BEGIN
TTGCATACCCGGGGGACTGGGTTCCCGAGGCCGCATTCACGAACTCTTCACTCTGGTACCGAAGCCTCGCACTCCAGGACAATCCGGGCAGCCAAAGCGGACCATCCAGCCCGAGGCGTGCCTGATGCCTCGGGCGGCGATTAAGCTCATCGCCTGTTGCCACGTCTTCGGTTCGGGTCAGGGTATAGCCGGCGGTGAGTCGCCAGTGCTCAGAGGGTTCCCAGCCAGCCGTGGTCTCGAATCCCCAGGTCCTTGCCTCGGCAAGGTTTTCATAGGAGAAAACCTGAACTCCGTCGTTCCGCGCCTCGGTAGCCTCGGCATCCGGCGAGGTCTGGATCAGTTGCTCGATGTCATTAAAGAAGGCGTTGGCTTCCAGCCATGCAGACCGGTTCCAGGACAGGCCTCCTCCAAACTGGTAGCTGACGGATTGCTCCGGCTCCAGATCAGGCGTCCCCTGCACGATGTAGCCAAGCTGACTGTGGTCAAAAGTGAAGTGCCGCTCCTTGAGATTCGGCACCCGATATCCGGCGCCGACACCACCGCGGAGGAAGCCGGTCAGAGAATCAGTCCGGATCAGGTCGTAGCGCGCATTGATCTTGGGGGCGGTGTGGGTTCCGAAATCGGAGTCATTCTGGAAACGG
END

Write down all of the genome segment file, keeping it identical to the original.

TTGCATACCCGGGGGACTGGGTTCCCGAGGCCGCATTCACGAACTCTTCACTCTGGTACCGAAGCCTCGCACTCCAGGACAATCCGGGCAGCCAAAGCGGACCATCCAGCCCGAGGCGTGCCTGATGCCTCGGGCGGCGATTAAGCTCATCGCCTGTTGCCACGTCTTCGGTTCGGGTCAGGGTATAGCCGGCGGTGAGTCGCCAGTGCTCAGAGGGTTCCCAGCCAGCCGTGGTCTCGAATCCCCAGGTCCTTGCCTCGGCAAGGTTTTCATAGGAGAAAACCTGAACTCCGTCGTTCCGCGCCTCGGTAGCCTCGGCATCCGGCGAGGTCTGGATCAGTTGCTCGATGTCATTAAAGAAGGCGTTGGCTTCCAGCCATGCAGACCGGTTCCAGGACAGGCCTCCTCCAAACTGGTAGCTGACGGATTGCTCCGGCTCCAGATCAGGCGTCCCCTGCACGATGTAGCCAAGCTGACTGTGGTCAAAAGTGAAGTGCCGCTCCTTGAGATTCGGCACCCGATATCCGGCGCCGACACCACCGCGGAGGAAGCCGGTCAGAGAATCAGTCCGGATCAGGTCGTAGCGCGCATTGATCTTGGGGGCGGTGTGGGTTCCGAAATCGGAGTCATTCTGGAAACGG